How to Fix the VA in Four (Not-So-Easy) Steps

Have we lived up to Lincoln's promise?

Have we lived up to Lincoln’s promise?

After leaving active duty, I applied for a Hill internship on a whim and found myself sitting at a desk in the front office, fielding weird phone calls and helping make sure the place was ready to go when the “adults” arrived at work. I dutifully filled the fax machine with paper, stacked the morning dailies, refilled the 5-gallon water dispenser and generally helped tidy the place up (“Hey, where should I put this Hustler?).

One of my ongoing projects (aside from finding my wife) was to sort the mail – ensuring press releases and constituent correspondence was sent to the right staffer, categorized by issue. My office mentor, a nice guy, innocently asked me, “Have you answered the phone before?”

I looked at him for a few seconds, blinked twice and said nothing. That awkward silence defined our relationship.

Slightly more complicated than answering the phone is the scandal embroiling the Department of Veterans Affairs and the Veterans Administration – the alleged falsifying of wait list records and the deaths of vets waiting for medical treatment. If I were king for a day, this is how I would begin to fix the VA:

1) Minus doctors, nurses, critical care-givers and janitors, I would start by firing every VA employee except members of the inspector general’s office, who have a decent handle on the numerous issues plaguing the department but were powerless to do anything about it except wave around reports that got ignored.

2) Next, I would force these newly unemployed bureaucrats to re-interview for their jobs. As Bob the Consultant asked in “Office Space” what would you say you do here?

If you actually add value to the organization and understand that you’re here to serve others -not to impede, obfuscate and flat-out lie – then you’ll have the honor of continuing to serve at the pleasure of the President.

3) Then, I’d pick a cadre of smart veterans who were recently disabled – in the wars of the past decade, not the famed conflicts of past generations – to re-write the playbook on how we apply for benefits, medical and psychological treatment, and how these issues get processed. Who better to expose and help fix the byzantine world of VA benefits then the people who have had navigate this maze over the past decade.

4) Finally, I’d fast-track for 100% disability benefits combat-related wounds over all other service-related injuries and maladiesYou may ask, “Don’t we already do that, Chairman?” Unfortunately, no – the system is horribly abused by veterans who “game” the calculation process and file claims for everything from a stiff back to a sore knee, when the closest they came to combat was watching “Saving Private Ryan” on the FOB. To further ensure the most critical cases get treated faster, vets with combat wounds from Iraq, Afghanistan and other places involved in the Global War on Terror get priority because of the sheer volume of cases. No offense to vets of conflicts including Desert Shield/Storm, Somalia, Haiti and Vietnam; we honor the sacrifices of past generations, but the wounds of the most recent generation of American warriors – traumatic brain injuries from IED blasts, recovery and therapy from lost limbs, and post-traumatic stress – should be prioritized for treatment over the normal maladies that afflict our aging vets.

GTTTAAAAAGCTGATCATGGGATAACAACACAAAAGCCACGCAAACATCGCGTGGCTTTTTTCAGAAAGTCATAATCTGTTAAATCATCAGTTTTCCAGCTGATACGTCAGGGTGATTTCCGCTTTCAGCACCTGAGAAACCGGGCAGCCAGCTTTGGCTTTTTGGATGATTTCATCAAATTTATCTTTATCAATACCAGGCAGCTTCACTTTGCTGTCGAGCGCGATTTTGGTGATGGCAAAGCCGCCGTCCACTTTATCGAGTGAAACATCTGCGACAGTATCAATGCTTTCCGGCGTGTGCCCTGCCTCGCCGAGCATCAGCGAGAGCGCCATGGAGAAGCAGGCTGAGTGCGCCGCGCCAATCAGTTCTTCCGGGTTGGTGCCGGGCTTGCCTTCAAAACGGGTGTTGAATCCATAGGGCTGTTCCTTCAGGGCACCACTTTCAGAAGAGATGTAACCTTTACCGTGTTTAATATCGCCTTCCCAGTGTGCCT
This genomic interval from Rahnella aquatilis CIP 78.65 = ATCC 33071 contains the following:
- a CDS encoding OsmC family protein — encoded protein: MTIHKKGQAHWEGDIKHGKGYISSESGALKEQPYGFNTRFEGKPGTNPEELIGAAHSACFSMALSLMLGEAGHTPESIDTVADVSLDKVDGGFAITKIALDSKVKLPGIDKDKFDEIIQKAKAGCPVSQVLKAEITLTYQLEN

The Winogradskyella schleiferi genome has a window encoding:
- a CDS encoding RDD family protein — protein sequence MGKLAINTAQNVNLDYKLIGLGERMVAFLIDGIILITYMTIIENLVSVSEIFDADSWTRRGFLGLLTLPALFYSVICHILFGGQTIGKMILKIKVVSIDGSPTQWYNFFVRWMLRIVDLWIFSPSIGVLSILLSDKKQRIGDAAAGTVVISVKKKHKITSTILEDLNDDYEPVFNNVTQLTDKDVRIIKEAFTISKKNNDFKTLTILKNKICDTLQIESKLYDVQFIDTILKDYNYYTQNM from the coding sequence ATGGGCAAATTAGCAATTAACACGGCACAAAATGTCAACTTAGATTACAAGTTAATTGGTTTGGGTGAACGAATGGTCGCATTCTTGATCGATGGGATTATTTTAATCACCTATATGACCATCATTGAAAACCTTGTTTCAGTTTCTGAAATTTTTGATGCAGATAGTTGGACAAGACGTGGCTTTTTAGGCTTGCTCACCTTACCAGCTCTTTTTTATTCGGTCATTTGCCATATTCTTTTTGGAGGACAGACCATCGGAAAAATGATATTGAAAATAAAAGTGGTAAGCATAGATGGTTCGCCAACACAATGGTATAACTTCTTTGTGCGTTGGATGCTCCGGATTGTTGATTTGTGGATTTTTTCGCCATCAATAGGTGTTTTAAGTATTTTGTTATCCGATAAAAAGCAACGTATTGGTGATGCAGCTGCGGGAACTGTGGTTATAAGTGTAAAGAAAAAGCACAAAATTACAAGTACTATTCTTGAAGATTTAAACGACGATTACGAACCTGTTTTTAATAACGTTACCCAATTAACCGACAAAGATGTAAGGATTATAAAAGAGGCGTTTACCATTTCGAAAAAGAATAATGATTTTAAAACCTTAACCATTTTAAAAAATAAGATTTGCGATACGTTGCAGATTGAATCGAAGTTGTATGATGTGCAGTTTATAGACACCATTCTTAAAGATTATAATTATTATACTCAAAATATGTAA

This problem is systemic, not “anecdotal.”

(Editor’s Note: If you wanna fire me up in a hurry, tell me something is “anecdotal” – based on personal accounts rather than facts or research. It has become a condescending way of telling the common-sense man, “You don’t know what you’re talking about, so run along.” A dozen car accidents in the same place might just be anecdotal, or the sign of a terribly designed intersection. A dozen punches to your face might also be anecdotal of a belligerent asshole – or maybe you’d like to do some more research.)

This is an issue far beyond the realm of one individual, so one thing I would not do is fire VA Secretary Eric Shinseki, the former Army chief of staff who, prior to the invasion of Iraq, famously told Congress it would probably take several hundred thousand troops to quell unrest in the country – then was ostracized by Donald Rumsfeld before being forced into early retirement. (Shinseki was wounded three times as a young officer during the Vietnam War, by the way – shrapnel to the face and chest from a mortar explosion, a broken arm in a helicopter crash and a landmine that blew off most of his right foot).

The deck has been stacked against him and every VA secretary who has tried to slash red tape and streamline benefits processing from application to receipt. After all, only now are we trying to ramrod through Congress a law that gives the VA secretary the authority to fire or demote senior executives for performance problems.

Sounds like a great project for a summer intern. Any takers?

I better answer the phone now.


About Chairman Mao

I like fomenting socialist revolutions and purging my homeland of pseudo-intellectualism and capitalist dogma. I also like sports, dogs and food (although I wouldn't consider myself a foodie).
This entry was posted in Life in D.C., Military, Politics and tagged , , . Bookmark the permalink.

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